Beginner adult male rider..
Hello all, this is my first post on your site after a great deal of searching and reading, hopefully I've placed this thread in the correct forum.
I'm a 23 year old male hoping to begin taking riding lessons in the near future, riding being an extremely female dominated sport, especially in my area where most riders are teenage girls from upper middle class families, I'm apprehensive and nervous. In this thread, I'm looking for a bit of encouragement and opinions from seasoned riders on a male my age entering the sport.
I've ridden horses a number of times in my life, always with my cousin, who is an extremely experienced rider and has been competing for a decade, currently living with her fiance on a cattle ranch; unfortunately, she's not close enough for me to learn from. I've always wanted to learn to ride, but haven't been able to do to circumstances. I've finally reached the stage in my life where taking on the financial burden of learning to ride is in my power, again somewhat unfortunately, when most other guys my age are buying fast cars and motorcycles.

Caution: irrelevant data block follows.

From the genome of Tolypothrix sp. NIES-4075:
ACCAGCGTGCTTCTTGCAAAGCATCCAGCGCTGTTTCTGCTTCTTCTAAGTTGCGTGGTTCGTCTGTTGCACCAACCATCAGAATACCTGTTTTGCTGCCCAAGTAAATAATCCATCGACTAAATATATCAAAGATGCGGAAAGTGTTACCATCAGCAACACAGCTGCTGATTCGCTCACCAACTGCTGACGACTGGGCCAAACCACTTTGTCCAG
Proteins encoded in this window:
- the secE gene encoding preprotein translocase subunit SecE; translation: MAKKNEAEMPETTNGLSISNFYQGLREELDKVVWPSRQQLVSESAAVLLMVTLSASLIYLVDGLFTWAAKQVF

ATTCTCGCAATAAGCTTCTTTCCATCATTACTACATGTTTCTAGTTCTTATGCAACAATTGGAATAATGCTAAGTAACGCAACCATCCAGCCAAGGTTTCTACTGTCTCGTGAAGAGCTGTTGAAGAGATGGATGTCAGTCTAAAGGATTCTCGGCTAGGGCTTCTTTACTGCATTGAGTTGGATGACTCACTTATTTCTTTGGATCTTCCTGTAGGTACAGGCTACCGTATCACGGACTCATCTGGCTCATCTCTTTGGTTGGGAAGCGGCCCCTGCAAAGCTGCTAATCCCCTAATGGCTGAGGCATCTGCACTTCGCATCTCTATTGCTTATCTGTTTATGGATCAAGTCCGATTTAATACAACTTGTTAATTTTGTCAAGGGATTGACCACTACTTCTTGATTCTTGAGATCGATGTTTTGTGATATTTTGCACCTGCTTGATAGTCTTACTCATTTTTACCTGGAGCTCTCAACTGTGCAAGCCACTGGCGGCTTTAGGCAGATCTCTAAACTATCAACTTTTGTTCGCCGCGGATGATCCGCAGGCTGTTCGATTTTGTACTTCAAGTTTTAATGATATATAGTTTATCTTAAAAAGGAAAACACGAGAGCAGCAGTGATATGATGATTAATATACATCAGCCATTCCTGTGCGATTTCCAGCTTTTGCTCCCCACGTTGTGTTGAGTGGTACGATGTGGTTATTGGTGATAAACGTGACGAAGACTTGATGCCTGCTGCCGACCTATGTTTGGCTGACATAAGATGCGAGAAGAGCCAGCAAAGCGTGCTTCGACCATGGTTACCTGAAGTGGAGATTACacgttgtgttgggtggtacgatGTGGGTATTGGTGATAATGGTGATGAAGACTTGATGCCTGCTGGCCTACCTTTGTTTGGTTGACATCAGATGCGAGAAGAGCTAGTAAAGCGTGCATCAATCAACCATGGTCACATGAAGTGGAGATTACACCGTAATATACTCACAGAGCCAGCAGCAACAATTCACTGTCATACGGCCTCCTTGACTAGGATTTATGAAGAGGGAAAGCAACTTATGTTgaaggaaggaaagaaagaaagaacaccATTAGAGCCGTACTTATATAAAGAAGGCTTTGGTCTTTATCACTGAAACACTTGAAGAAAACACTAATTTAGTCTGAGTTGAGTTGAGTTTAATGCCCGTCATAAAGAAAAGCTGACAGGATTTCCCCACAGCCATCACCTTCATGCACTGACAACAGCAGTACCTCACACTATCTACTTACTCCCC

So, onto my specific questions:
- What should I expect when I begin lessons?
- I'd like to take private lessons, actually, it's almost a necessity. I find the idea of being in a class with 12 year old girls unappealing, naturally. Should I try to an instructor who specializes in adults, what should I look for in one?
- Silly question, but give me some feedback on my being a beginner male rider my age? I'm a guy, it's inevitable that I'll be wondering what the female riders at a barn are thinking when they see a beginner male rider my age, a bit of insight would be unbelievably helpful towards alleviating those superficial concerns.
Thanks in advance for any and all responses!
Hey and welcome to the forum!
I wouldn't worry about age. My dad started at the age of 43, and now has his own horse and enjoys riding for pleasure.